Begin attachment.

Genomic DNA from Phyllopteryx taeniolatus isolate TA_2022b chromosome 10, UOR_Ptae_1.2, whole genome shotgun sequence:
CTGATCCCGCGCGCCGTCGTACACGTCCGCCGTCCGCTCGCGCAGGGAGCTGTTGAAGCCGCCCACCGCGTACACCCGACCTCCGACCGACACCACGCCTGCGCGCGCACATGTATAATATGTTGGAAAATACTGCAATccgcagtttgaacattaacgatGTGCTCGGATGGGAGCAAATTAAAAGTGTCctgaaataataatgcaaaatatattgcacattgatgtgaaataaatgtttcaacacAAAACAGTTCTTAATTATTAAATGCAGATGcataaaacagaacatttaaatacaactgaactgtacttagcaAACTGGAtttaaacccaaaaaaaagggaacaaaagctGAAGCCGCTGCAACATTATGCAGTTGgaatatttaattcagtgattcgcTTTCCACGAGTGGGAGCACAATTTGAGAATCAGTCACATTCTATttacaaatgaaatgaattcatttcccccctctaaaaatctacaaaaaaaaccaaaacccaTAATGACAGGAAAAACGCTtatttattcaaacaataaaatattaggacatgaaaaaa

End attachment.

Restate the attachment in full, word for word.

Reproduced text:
Genomic DNA from Phyllopteryx taeniolatus isolate TA_2022b chromosome 10, UOR_Ptae_1.2, whole genome shotgun sequence:
CTGATCCCGCGCGCCGTCGTACACGTCCGCCGTCCGCTCGCGCAGGGAGCTGTTGAAGCCGCCCACCGCGTACACCCGACCTCCGACCGACACCACGCCTGCGCGCGCACATGTATAATATGTTGGAAAATACTGCAATccgcagtttgaacattaacgatGTGCTCGGATGGGAGCAAATTAAAAGTGTCctgaaataataatgcaaaatatattgcacattgatgtgaaataaatgtttcaacacAAAACAGTTCTTAATTATTAAATGCAGATGcataaaacagaacatttaaatacaactgaactgtacttagcaAACTGGAtttaaacccaaaaaaaagggaacaaaagctGAAGCCGCTGCAACATTATGCAGTTGgaatatttaattcagtgattcgcTTTCCACGAGTGGGAGCACAATTTGAGAATCAGTCACATTCTATttacaaatgaaatgaattcatttcccccctctaaaaatctacaaaaaaaaccaaaacccaTAATGACAGGAAAAACGCTtatttattcaaacaataaaatattaggacatgaaaaaa